Before Tesla split in 2020, the stock was trading in the range of $2,200. After the five-for-one exchange, the share price dipped down to about $440. In 2022, the three-for-one split shifted the price of TSLA from $900 down to $300. Today, TSLA trades around $200 per share.

What does 341 stock split mean? ›

A 3-for-1 stock split means that for every one share held by an investor, there will now be three. In other words, the number of outstanding shares in the market will triple.

What is the breakdown of Tesla shareholders? ›

Tesla (TSLA) Ownership Overview

The ownership structure of Tesla (TSLA) stock is a mix of institutional, retail and individual investors. Approximately 30.54% of the company's stock is owned by Institutional Investors, 13.66% is owned by Insiders and 55.80% is owned by Public Companies and Individual Investors.

How much will Tesla stock be worth in 2025? ›

Projections for the TSLA rate in 2025 vary significantly among analysts, with estimates ranging from a stock price above $300 to $3,000 per share. These projections are based on various factors and assumptions, including Tesla's market performance, EBITDA margins, and the broader electric vehicle market.

Is Tesla a buy or sell right now? ›

Gianarikas is relatively bullish on Tesla shares, rating them Buy with a price target of $234 a share, though he expects numbers will look weak. Wall Street is projecting operating profit margins of just under 7%, down from about 11% in the first quarter of 2023 and down from about 19% in the first quarter of 2022.

What will Tesla stock be worth in 2030? ›

He forecasts Tesla stock to gain about 550% to hit $1,200 a share by 2030, and for SpaceX to triple in valuation over the same period, according to a recent interview conducted by Bloomberg. Baron runs the Baron Focused Growth Fund, which counted Tesla and SpaceX as its largest holdings as of December 31, 2023.

What is Tesla's prediction for 2024? ›

We forecast that Tesla's deliveries will be roughly flat in 2024 versus 1.8 million in 2023. We anticipate lower average selling prices, as Tesla will likely have to cut prices in key markets like China, in line with peers. We forecast automotive gross margins will be 18% in 2024, in line with 2023 results.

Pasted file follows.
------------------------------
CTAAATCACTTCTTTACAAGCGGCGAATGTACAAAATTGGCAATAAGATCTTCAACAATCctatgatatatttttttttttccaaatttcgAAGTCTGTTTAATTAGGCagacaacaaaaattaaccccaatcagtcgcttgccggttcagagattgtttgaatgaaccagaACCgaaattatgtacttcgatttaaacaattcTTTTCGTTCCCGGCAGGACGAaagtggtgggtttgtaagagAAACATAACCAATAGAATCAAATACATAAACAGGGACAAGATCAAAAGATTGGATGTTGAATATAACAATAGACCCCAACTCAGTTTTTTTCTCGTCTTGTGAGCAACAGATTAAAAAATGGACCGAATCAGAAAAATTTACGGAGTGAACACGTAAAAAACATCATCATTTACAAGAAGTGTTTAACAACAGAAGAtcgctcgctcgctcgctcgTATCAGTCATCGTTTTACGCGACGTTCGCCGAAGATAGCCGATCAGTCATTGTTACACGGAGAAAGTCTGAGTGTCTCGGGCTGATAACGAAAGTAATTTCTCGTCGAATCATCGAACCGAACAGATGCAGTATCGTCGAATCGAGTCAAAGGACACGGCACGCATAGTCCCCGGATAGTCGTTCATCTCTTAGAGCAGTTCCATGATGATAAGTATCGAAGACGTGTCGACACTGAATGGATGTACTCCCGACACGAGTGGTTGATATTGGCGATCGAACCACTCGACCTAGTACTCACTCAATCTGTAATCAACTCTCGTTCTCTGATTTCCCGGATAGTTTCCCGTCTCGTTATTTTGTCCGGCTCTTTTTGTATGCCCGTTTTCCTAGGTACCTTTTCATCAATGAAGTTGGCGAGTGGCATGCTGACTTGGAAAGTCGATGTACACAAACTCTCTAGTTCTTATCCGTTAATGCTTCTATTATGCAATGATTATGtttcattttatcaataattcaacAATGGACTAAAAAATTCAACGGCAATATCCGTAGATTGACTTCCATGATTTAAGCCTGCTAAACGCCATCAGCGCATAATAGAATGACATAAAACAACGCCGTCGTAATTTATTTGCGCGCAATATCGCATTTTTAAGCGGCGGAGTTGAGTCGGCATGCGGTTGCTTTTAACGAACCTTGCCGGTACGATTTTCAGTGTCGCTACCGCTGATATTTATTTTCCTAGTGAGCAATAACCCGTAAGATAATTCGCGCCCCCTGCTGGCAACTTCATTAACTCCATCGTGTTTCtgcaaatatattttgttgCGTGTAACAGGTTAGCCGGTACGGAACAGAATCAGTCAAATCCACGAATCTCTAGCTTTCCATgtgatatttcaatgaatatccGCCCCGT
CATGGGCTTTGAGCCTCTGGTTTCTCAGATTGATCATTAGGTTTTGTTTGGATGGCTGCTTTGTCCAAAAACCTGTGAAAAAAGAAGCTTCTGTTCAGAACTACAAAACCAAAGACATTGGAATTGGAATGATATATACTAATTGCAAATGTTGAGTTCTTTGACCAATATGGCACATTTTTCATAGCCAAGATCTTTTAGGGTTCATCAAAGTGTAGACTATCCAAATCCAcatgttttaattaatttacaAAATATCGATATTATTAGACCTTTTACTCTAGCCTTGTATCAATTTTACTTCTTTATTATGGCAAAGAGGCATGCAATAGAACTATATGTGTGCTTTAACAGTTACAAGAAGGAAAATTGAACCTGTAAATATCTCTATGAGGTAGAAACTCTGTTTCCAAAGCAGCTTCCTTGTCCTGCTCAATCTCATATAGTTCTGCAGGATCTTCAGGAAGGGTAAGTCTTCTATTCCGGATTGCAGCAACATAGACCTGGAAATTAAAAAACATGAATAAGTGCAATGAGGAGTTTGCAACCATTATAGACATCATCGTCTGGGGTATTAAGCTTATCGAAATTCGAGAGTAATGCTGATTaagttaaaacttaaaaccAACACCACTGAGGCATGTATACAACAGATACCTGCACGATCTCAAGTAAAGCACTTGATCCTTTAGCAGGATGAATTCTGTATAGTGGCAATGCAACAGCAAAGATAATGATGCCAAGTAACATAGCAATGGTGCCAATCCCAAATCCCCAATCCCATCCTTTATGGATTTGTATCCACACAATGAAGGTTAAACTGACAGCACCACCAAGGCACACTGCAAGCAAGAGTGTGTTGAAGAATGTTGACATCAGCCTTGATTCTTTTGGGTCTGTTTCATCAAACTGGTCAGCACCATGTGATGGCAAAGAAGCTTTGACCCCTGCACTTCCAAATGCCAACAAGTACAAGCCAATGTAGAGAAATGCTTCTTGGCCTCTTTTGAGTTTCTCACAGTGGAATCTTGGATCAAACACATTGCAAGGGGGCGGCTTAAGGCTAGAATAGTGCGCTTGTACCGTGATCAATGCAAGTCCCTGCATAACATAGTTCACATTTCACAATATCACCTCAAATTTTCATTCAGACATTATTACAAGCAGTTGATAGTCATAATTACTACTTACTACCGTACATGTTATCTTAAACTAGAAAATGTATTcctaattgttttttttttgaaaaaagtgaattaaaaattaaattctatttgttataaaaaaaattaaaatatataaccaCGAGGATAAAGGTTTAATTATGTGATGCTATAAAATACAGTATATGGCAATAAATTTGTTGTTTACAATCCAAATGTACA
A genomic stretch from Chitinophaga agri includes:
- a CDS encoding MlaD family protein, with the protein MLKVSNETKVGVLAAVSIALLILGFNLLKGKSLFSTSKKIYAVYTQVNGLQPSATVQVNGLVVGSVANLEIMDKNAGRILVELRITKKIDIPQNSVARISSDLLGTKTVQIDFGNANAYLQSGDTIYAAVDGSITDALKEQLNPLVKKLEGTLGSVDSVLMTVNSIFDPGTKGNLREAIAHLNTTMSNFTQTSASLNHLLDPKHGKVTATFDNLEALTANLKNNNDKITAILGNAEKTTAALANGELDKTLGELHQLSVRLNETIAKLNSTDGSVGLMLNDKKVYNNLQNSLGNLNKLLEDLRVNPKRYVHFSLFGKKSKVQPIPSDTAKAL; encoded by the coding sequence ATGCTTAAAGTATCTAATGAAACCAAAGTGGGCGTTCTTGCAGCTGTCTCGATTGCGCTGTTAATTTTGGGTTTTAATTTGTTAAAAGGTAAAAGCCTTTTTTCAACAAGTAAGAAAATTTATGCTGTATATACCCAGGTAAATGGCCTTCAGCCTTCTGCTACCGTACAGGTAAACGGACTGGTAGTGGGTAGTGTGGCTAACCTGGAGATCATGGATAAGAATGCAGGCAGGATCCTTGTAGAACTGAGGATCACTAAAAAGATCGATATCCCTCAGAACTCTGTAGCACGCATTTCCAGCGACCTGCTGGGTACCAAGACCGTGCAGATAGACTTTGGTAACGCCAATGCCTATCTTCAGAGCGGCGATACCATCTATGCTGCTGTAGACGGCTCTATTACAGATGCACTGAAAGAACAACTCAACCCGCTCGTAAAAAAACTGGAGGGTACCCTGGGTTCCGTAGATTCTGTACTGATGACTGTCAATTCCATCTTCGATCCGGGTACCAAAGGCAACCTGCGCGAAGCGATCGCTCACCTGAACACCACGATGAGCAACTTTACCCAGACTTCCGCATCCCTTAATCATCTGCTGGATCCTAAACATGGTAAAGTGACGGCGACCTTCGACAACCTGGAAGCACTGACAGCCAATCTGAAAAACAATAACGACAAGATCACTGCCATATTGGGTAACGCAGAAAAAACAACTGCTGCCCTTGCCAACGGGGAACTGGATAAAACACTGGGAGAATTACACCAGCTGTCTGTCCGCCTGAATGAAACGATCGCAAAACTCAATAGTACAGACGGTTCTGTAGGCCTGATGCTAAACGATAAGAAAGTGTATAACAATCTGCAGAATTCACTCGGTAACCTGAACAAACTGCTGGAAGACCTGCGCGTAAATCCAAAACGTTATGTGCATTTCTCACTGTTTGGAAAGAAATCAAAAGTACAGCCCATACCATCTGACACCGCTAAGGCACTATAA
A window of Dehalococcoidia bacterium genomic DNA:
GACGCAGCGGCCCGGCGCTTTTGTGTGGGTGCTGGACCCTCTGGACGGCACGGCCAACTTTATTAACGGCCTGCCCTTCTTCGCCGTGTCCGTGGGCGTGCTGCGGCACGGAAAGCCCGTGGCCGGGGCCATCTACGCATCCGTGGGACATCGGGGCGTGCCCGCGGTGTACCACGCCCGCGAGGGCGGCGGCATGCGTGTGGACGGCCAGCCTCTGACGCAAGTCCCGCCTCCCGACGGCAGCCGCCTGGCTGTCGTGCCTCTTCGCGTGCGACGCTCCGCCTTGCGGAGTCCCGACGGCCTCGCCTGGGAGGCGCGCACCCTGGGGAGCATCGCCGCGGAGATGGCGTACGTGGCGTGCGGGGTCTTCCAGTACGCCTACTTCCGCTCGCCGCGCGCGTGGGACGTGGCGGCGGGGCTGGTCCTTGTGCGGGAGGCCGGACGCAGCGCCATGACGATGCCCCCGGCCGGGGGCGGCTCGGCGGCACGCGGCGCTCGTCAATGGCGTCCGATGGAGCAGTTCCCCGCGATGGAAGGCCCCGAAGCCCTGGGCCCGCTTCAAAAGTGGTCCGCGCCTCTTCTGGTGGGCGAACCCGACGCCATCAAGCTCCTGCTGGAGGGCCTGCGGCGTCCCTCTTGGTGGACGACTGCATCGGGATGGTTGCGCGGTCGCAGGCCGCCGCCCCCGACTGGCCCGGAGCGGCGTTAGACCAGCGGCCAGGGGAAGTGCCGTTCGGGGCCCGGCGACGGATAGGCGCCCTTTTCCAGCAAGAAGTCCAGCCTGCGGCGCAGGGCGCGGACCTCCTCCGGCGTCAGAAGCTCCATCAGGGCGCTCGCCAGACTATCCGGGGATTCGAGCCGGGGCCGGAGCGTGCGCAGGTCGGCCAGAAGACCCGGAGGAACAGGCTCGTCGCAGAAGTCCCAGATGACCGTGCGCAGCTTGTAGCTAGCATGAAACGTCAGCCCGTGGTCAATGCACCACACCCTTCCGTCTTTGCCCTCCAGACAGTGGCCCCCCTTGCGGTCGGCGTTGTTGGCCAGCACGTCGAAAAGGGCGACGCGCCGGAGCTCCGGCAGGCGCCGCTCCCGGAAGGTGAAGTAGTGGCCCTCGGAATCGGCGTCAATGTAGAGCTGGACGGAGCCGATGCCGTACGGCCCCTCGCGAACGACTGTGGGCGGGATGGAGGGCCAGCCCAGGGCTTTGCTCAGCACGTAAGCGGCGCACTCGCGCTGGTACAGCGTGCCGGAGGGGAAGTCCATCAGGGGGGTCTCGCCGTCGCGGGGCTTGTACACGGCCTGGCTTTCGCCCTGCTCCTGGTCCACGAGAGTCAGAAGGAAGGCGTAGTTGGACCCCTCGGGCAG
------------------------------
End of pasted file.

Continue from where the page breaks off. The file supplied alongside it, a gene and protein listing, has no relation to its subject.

What is the highest price Tesla stock has ever been? ›

Historical daily share price chart and data for Tesla since 2010 adjusted for splits and dividends. The latest closing stock price for Tesla as of April 23, 2024 is 144.68. The all-time high Tesla stock closing price was 409.97 on November 04, 2021.

Is it better to buy before or after a stock split? ›

Does it matter to buy before or after a stock split? If you buy a stock before it splits, you'll pay more per share than what it'll cost after it splits. If you're looking to buy into a stock at a cheaper price, you may want to wait until after the stock split.

Do stocks usually go up after a split? ›

A stock split doesn't change the value of your investment. If you own the stock of a company that executes a stock split, the details of your position change, but the total value of your position does not. Here are the key things to know about stock splits.

Is a share split good or bad? ›

Share splits, in general, are neither good nor bad. A stock split is takes place when companies want to make their stock look more attractive so investors can buy it.

Does Warren Buffett own Tesla stock? ›

Warren Buffett, the investing impresario and Berkshire Hathaway co-chairman, founder and CEO, rarely seems to make a bad move when it comes to investing. Yet Berkshire Hathaway passed on investing in Tesla, back in 2008, a move that Tesla's CEO, Elon Musk, is rubbing in Buffett's face today.

Who is Tesla's biggest shareholder? ›

His 13% stake makes him Tesla's biggest and most influential shareholder and he carries the full support of the board. Elon Musk says he isn't betting the company's future on Full-Self-Driving, but he argues that 'going balls to the wall for autonomy is a blindingly obvious move.'

Who owns the most TSLA? ›

Elon Musk is the largest individual Tesla shareholder, holding 715.022 million shares, representing 20.6 of Tesla ownership.

What are the predictions for Tesla stock? ›

TSLA Stock 12 Month Forecast

Based on 34 Wall Street analysts offering 12 month price targets for Tesla in the last 3 months. The average price target is $182.58 with a high forecast of $310.00 and a low forecast of $22.86. The average price target represents a 24.16% change from the last price of $147.05.

Is Tesla planning a buyback? ›

CEO Elon Musk mentioned in October 2022 that a $5 billion to $10 billion buyback for 2023 was discussed by the board. Tesla didn't repurchase shares last year.

Will Tesla pay dividends in the future? ›

Does it plan to? Tesla has never declared dividends on our common stock. We intend on retaining all future earnings to finance future growth and therefore, do not anticipate paying any cash dividends in the foreseeable future. When was Tesla's initial public offering (IPO)?